Matt Cobb, troubleshooter extraordinaire, must track a killer when a talk-show host goes off the air permanently In television production, “fringe time” refers to the period after the late-night news before the morning shows begin—the time when anything could happen. For Matt Cobb, a VP charged with getting “The Network” out of jams, fringe time is especially fraught, because it’s a time when one of his charges is seriously at ...
Matt Cobb, troubleshooter extraordinaire, must track a killer when a talk-show host goes off the air permanently
In television production, “fringe time” refers to the period after the late-night news before the morning shows begin—the time when anything could happen. For Matt Cobb, a VP charged with getting “The Network” out of jams, fringe time is especially fraught, because it’s a time when one of his charges is seriously at risk. Cobb has had his hands full with Richard Bentyne, a volatile wee-hours talk-show host with more than one lover and many deserved enemies. And when Bentyne’s dinner is laced with arsenic, there’s no shortage of leads to investigate, and Cobb must do it quickly, with as little exposure to the network as possible. But while a betrayed girlfriends, jealous colleagues, or crazed fans might have the motive for murder, Cobb’s gut instinct tells him that the answer lies somewhere on the fringe.
As v-p in charge of special projects at a fictional television network in New York City, Matt Cobb is used to handling delicate egos and tricky situations. In this instance, Matt, whose job security is reinforced by his romantic relationship with the network's leading shareholder, must ease the paranoia of talk-show host Richard Bentyne, who has an old lover, a new lover, a hit show and morbid delusions on a grand scale. But Bentyne's delusions prove well-founded when he is fatally poisoned just before Clement Bates, a famous, wealthy eccentric whom no one but Bentyne has seen for 35 years, is due to appear on his show. Cobb often cracks wise and is frequently very funny; the suspect pool is more than deep enough; and the solution, tying up more murder and assorted motives, manages to play fair on all counts. The fringe time of the title is apparently media-speak for the period after the late news and before the morning news and chat shows, and in DeAndrea's able hands, it's a very scary place. (Nov.)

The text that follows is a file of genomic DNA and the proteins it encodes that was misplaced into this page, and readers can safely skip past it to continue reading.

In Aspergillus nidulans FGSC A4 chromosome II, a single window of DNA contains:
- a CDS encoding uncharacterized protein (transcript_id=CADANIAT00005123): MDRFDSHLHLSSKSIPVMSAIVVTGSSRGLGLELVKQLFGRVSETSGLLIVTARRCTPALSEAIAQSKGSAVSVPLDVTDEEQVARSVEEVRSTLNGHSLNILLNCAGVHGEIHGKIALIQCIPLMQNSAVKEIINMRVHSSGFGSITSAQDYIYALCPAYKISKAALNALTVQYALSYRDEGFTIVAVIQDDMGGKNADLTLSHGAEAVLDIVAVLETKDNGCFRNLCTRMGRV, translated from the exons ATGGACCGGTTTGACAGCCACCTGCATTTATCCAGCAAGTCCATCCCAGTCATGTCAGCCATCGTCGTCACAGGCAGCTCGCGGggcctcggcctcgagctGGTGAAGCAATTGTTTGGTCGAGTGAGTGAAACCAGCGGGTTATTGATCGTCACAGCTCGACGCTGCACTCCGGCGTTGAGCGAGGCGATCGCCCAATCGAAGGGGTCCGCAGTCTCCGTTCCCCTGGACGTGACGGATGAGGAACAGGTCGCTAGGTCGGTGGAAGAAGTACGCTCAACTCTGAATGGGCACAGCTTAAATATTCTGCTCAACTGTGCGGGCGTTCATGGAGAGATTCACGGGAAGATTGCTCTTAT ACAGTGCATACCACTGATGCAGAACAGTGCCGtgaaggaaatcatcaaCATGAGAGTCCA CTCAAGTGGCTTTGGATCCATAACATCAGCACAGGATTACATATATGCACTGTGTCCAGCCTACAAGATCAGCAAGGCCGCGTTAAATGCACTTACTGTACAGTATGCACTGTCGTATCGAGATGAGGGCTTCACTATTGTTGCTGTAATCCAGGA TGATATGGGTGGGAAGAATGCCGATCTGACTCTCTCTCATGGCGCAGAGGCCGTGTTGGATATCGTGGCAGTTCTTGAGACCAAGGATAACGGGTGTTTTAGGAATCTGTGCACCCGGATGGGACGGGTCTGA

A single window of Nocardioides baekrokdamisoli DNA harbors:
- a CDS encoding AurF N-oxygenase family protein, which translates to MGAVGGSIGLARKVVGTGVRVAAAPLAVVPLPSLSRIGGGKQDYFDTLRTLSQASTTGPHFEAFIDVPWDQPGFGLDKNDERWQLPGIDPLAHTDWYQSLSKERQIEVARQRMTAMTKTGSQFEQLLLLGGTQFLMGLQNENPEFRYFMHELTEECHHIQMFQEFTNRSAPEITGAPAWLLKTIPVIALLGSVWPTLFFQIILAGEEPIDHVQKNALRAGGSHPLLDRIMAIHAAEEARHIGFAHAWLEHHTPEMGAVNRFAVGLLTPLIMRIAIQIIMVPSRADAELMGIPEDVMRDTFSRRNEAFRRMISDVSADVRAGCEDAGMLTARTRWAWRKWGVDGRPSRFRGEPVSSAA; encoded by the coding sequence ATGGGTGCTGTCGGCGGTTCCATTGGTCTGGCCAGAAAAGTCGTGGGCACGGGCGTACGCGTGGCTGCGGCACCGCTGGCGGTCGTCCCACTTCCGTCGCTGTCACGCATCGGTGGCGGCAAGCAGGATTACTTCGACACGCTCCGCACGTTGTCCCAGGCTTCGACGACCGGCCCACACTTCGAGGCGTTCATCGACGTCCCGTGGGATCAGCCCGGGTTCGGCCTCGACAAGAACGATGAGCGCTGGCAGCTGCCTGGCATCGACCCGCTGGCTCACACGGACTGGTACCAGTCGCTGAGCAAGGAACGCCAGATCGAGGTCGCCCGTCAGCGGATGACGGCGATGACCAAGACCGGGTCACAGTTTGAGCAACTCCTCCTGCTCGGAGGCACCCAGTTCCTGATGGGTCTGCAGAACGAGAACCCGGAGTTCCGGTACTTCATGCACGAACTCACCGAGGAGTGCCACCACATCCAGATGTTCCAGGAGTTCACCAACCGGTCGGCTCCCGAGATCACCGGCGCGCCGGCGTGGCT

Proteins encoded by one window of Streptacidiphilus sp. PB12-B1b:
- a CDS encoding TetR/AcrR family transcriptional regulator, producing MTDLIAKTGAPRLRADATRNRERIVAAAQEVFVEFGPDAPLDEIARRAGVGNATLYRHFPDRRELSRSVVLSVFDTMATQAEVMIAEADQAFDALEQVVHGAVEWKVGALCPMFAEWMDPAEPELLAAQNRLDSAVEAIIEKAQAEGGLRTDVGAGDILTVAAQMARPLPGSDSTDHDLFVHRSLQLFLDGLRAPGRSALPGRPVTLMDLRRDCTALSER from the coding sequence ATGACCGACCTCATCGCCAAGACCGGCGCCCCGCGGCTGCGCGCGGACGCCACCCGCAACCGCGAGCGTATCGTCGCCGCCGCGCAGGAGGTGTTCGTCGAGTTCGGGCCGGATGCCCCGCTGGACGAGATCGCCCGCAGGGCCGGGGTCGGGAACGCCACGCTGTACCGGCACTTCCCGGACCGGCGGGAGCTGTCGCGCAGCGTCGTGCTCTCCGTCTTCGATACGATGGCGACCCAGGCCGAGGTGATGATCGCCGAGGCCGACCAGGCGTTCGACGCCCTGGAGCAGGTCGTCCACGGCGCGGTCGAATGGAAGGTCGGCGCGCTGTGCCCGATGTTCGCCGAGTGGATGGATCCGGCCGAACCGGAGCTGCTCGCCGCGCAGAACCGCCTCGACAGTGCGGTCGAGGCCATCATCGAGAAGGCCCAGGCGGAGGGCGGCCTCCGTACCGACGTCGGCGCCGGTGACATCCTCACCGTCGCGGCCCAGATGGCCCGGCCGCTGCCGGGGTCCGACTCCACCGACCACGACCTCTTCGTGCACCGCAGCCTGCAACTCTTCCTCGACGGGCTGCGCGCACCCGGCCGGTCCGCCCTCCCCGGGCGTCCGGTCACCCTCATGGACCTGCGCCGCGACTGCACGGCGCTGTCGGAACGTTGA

Series protagonist Matt Cobb, a vice president for a New York-based television network, tries to control Richard Bentyne, the network's expensive new talk-show host. Bentyne's successful but offensive mix of rude, crude, and "cool" annoys some guests and co-workers. Therefore, it is not surprising when someone kills him. Because he is on the inside track at the network, Cobb investigates with the help of the NYPD's Lieutenant Martin. Recommended.
William L. DeAndrea (1952–1996) was born in Port Chester, New York. While working at the Murder Ink bookstore in New York City, he met mystery writer Jane Haddam, who became his wife. His first book, Killed in the Ratings (1978), won an Edgar Award in the best first mystery novel category. That debut launched a series centered on Matt Cobb, an executive problem-solver for a TV network who unravels murders alongside corporate foul play. DeAndrea’s other series included the Nero Wolfe–inspired Niccolo Benedetti novels, the Clifford Driscoll espionage series, and the Lobo Blacke/Quinn Booker Old West mysteries. A devoted student of the mystery genre, he also wrote a popular column for the Armchair Detective newsletter. One of his last works, the Edgar Award–winning Encyclopedia Mysteriosa (1994), is a thorough reference guide to sleuthing in books, film, radio, and TV.